Recent events have left Christians wondering how they stand in American society. In the last year, we at Christianity Today have received several manuscripts by prominent Christian intellectuals suggesting that the United States has become definitively and irreversibly anti-God. Other Christians continue to urge us to do good with the hope that we can make a difference. Each side can marshal compelling arguments and strong evidence. Yesterday and today we publish two views on the matter by two prominent evangelical leaders.
Harold O. J. Brown has led a distinguished academic career, and now serves as a professor of theology at Reformed Theological Seminary in Charlotte, North Carolina. He is the author of many books, most recently The Sensate Culture (Word, 1996), and as the editor of The Religion and Society Report, Professor Brown has relentlessly exposed the folly of Western society's anti-life drift.
Leith Anderson is pastor of Wooddale Church in Eden Prairie, Minnesota. Anderson is one of the most respected pastors and leaders in America, having also served as interim president of Denver Seminary and the National Association of Evangelicals. He is the author of many books, most recently Leadership That Works: Hope and Direction for Church and Parachurch Leaders in Today's Complex World (Bethany, 2002).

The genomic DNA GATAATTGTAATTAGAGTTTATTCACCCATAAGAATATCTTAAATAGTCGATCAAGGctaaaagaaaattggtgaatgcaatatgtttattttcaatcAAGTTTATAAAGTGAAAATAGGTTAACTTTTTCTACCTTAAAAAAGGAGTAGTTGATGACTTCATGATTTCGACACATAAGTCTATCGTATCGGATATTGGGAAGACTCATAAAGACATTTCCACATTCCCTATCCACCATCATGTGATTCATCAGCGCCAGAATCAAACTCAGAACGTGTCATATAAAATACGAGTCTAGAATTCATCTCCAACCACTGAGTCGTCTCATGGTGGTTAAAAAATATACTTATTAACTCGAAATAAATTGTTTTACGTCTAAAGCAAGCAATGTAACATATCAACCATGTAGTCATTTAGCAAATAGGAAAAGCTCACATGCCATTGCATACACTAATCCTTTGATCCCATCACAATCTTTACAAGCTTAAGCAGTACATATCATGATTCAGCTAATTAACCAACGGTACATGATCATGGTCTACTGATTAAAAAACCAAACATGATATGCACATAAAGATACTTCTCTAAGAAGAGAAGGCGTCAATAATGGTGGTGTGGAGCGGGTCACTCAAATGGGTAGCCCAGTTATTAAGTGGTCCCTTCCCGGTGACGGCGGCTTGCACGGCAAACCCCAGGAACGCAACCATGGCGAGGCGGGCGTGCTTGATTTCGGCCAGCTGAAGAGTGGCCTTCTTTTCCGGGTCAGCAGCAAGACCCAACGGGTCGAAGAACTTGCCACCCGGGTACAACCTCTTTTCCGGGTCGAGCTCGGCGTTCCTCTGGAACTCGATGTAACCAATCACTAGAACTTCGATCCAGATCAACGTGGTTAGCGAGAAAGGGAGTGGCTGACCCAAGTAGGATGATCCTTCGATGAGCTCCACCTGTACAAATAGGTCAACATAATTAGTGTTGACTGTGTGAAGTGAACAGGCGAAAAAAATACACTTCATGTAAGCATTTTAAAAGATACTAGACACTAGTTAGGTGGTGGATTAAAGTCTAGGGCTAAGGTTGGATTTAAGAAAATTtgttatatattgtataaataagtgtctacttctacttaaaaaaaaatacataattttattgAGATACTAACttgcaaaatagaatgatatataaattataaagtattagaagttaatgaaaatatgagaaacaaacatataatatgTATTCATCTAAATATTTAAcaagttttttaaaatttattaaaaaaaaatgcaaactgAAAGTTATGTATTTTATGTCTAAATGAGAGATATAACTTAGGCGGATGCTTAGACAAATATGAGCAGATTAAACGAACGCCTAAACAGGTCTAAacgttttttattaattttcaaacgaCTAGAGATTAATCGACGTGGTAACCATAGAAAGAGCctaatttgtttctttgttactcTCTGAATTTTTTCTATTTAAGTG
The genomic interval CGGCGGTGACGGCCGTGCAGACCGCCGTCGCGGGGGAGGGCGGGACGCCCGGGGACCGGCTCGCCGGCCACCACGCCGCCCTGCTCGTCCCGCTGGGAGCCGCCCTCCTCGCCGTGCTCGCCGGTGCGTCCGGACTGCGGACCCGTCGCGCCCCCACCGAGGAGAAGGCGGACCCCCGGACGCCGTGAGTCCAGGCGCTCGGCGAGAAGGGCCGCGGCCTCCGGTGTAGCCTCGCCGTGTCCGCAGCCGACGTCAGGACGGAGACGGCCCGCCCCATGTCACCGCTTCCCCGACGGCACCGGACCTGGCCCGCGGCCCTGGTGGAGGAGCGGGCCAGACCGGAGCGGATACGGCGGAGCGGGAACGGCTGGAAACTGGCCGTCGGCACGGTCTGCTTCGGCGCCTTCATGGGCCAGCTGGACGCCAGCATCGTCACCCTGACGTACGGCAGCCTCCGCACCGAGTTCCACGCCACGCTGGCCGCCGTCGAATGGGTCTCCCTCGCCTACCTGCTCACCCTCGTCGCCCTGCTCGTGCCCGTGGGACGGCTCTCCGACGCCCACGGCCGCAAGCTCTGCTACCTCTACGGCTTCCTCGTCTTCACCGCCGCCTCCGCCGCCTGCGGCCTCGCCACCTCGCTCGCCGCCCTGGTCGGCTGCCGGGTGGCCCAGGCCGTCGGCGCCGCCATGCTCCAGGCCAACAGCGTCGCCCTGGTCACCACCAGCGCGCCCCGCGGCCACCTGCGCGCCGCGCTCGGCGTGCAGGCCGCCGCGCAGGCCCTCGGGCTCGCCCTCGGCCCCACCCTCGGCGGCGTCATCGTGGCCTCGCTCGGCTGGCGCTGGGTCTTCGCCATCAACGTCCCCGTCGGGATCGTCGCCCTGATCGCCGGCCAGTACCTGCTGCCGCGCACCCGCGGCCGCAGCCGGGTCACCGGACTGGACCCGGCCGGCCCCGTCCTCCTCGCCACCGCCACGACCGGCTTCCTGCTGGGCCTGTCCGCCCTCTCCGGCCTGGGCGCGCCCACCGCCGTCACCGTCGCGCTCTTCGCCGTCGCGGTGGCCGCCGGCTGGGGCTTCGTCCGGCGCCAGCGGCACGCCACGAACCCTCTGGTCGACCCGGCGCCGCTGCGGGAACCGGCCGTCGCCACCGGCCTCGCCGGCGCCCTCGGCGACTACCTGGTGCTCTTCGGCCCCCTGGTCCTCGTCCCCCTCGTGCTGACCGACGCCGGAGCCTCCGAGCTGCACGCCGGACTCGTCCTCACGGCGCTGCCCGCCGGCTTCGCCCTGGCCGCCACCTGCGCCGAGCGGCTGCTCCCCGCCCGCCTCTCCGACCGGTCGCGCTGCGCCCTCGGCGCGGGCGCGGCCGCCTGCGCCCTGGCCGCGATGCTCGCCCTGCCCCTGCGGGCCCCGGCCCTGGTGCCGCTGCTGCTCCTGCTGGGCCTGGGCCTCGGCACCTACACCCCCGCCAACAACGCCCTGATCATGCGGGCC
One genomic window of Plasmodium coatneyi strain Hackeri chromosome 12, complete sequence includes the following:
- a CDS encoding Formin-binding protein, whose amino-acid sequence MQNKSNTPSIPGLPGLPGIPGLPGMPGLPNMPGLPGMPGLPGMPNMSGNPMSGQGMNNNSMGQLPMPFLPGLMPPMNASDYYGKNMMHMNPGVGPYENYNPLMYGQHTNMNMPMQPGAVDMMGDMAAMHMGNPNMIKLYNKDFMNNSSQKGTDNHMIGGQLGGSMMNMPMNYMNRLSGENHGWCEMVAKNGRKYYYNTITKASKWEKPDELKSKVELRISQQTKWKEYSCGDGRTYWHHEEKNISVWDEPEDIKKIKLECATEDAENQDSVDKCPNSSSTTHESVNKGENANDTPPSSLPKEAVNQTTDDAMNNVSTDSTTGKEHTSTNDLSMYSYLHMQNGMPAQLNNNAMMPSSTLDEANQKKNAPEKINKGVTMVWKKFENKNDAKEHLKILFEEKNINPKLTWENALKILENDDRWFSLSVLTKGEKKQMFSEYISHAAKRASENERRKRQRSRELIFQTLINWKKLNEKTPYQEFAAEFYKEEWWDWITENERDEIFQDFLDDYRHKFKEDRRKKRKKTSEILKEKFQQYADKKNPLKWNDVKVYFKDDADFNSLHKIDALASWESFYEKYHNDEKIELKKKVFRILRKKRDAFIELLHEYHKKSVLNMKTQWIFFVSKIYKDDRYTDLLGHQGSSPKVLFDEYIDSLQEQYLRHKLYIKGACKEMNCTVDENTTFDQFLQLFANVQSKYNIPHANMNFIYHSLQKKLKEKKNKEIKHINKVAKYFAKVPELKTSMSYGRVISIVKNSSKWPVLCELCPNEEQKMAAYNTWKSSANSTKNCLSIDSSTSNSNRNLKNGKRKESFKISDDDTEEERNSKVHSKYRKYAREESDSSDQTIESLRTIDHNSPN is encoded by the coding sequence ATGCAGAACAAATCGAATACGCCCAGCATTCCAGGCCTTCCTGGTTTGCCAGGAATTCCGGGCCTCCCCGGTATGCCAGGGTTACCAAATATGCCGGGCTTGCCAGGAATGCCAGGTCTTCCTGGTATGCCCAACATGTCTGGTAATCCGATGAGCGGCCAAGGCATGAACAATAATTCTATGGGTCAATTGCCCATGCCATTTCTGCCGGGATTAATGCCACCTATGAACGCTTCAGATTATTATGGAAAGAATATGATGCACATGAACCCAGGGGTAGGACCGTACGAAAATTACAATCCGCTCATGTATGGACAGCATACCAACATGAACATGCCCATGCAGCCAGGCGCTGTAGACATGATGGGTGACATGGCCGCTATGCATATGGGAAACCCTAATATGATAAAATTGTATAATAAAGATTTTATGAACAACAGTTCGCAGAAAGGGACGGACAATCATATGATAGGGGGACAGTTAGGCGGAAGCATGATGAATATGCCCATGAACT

These two articles came to us separately. The authors did not see each other's manuscripts ahead of time, and so are not debating one another. Nor are these essays intended to be finely reasoned theological or sociological arguments. While they offer arguments, they distill moods shaped by the authors' years of passionate involvement in trying to shape American culture for Christ. —The Editors
From all that terror teaches, from lies of tongue and pen,
From all the easy speeches that comfort cruel men,
From sale and profanation of honor and the sword,
From sleep and from damnation, deliver us, good Lord.
—G. K. Chesterton